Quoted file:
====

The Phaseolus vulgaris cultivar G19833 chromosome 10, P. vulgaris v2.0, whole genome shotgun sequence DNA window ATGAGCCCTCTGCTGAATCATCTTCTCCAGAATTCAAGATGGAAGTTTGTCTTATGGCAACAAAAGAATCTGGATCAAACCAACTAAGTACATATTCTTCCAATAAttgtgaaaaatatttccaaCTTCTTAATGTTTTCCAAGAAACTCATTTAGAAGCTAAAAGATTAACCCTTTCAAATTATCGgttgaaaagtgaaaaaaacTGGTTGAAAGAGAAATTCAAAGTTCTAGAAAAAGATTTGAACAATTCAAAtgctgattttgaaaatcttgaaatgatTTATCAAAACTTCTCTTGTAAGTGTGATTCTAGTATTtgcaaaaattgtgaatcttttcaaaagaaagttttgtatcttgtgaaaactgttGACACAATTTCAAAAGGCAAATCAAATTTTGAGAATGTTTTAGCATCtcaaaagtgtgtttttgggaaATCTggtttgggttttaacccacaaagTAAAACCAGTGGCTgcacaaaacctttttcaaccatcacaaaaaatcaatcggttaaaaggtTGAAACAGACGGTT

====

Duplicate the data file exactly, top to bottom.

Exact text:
The Phaseolus vulgaris cultivar G19833 chromosome 10, P. vulgaris v2.0, whole genome shotgun sequence DNA window ATGAGCCCTCTGCTGAATCATCTTCTCCAGAATTCAAGATGGAAGTTTGTCTTATGGCAACAAAAGAATCTGGATCAAACCAACTAAGTACATATTCTTCCAATAAttgtgaaaaatatttccaaCTTCTTAATGTTTTCCAAGAAACTCATTTAGAAGCTAAAAGATTAACCCTTTCAAATTATCGgttgaaaagtgaaaaaaacTGGTTGAAAGAGAAATTCAAAGTTCTAGAAAAAGATTTGAACAATTCAAAtgctgattttgaaaatcttgaaatgatTTATCAAAACTTCTCTTGTAAGTGTGATTCTAGTATTtgcaaaaattgtgaatcttttcaaaagaaagttttgtatcttgtgaaaactgttGACACAATTTCAAAAGGCAAATCAAATTTTGAGAATGTTTTAGCATCtcaaaagtgtgtttttgggaaATCTggtttgggttttaacccacaaagTAAAACCAGTGGCTgcacaaaacctttttcaaccatcacaaaaaatcaatcggttaaaaggtTGAAACAGACGGTT